BLUE EARTH - Blue Earth Area School Board approved a budget proposal for 2014-15 that includes adding a school resource officer.
Superintendent Evan Gough said he has been talking with the Faribault County Sheriff's Office about the position.
"It kind of became evident it was a need and a desire to have a resource officer," Gough said. "With five communities, it made sense to work with the county because they have a countywide reach.
"The world we live in, it's important to have safety and security experts in your school building," Gough said. "We have 1,500 students and adults in our three buildings and that's bigger than a lot of towns that have full-time cops."
"Recently, we put some numbers together," said Sheriff Mike Gormley.
The cost of an officer will be $83,105, including wages, insurance and benefits, as well as equipment and vehicle costs. The school's portion would be $62,328, with the county picking up the rest.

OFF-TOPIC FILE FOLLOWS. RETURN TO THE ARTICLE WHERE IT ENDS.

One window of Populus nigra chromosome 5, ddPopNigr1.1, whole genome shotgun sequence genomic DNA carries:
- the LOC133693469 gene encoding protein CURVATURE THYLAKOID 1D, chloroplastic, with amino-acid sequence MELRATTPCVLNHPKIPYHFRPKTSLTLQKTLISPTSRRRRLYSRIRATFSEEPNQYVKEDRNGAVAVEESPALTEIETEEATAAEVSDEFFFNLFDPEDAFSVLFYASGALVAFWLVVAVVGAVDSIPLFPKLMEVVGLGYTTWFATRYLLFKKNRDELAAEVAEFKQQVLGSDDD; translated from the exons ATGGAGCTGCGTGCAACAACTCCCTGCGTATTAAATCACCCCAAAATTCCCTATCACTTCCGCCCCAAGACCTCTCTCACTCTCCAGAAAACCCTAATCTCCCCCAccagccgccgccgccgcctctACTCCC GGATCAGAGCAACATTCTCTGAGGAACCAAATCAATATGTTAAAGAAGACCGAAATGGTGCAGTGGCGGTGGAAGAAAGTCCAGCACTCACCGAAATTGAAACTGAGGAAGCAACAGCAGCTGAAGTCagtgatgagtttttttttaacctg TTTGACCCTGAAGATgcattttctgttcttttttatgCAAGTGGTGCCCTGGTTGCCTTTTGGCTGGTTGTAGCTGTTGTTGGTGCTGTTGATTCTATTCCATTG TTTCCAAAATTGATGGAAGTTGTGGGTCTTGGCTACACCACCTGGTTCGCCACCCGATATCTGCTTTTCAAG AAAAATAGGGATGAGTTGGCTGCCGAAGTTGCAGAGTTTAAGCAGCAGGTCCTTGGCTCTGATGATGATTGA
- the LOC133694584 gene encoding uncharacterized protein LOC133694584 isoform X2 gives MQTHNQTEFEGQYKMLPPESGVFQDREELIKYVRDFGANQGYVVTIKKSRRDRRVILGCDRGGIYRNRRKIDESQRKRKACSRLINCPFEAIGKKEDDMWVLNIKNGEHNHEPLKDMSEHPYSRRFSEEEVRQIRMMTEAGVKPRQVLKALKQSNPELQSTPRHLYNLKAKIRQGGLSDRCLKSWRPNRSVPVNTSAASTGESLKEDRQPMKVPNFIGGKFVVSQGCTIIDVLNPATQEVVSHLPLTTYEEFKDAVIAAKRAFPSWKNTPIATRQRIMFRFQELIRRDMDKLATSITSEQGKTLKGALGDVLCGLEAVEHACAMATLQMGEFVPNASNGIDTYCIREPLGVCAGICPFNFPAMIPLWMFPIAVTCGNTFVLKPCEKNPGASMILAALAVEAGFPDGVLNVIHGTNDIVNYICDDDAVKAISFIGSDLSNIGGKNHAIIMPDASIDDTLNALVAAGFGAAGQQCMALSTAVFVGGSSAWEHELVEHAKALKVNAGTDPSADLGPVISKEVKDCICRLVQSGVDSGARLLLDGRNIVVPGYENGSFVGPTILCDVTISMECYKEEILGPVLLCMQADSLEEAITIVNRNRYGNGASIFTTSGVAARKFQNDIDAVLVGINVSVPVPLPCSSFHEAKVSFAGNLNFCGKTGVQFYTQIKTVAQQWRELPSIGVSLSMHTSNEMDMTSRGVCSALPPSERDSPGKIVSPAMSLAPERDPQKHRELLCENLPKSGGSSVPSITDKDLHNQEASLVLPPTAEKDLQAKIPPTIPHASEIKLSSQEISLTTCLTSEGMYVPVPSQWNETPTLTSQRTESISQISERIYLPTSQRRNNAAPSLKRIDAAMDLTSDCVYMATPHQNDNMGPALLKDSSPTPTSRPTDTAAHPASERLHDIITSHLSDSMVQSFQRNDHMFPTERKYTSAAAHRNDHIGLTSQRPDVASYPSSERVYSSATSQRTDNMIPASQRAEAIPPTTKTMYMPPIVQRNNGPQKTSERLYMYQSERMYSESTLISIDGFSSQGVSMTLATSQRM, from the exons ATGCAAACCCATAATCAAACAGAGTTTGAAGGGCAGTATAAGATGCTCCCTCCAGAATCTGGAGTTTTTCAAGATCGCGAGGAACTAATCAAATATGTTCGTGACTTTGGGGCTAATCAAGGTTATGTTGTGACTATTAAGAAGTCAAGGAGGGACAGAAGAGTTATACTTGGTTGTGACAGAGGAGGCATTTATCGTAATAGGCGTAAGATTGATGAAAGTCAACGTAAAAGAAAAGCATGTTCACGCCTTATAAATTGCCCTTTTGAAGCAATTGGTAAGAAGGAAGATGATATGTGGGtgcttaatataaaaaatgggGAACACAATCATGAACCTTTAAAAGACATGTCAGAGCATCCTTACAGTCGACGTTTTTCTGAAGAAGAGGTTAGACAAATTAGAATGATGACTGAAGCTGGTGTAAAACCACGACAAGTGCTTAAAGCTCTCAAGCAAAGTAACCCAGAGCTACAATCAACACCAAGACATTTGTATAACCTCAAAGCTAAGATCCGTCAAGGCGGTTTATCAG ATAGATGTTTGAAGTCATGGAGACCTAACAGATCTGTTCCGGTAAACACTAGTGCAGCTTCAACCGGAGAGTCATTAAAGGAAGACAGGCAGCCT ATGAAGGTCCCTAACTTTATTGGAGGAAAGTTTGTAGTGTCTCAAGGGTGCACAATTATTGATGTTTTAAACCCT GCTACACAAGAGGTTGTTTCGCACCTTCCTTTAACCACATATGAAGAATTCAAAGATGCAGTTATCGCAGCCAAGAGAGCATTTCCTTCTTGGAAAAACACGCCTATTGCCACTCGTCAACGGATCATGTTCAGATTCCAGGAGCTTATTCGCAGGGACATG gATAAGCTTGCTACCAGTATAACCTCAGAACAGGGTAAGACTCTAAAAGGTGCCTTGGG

"You pay nine months of the year, we pay three," said Chief Deputy Scott Adams. "During the nine months of the school year, the school would be his obligation."
The officer would undergo training that pertains to working with kids, he said, adding that there were four deputies interested in the position.
"Happy to know the county's willing to step up," said Jesse Haugh, board member. "It's a much-needed position."
In other school news, staff changes were announced.
Luke Beyer will move from teaching kindergarten to fourth grade, Jennie Esser from sixth grade to fifth grade, and Al Cue from assistant principal to teaching sixth grade.
"We reduced a kindergarten section and had a fourth grade opening," Gough explained. "We had a fifth grade opening, which created the sixth grade opening."
Gough also announced he expects to hire a new assistant principal sometime this week.
In technology news, Gough said bids for Chromebooks came in under budget. Students in grades 8-12 will be able to take the devices home. As for grades 6-7, he said, "We'll see." Students in grades 3-5 will not be allowed to take them home. Neither will students in kindergarten through second grade with their iPad minis.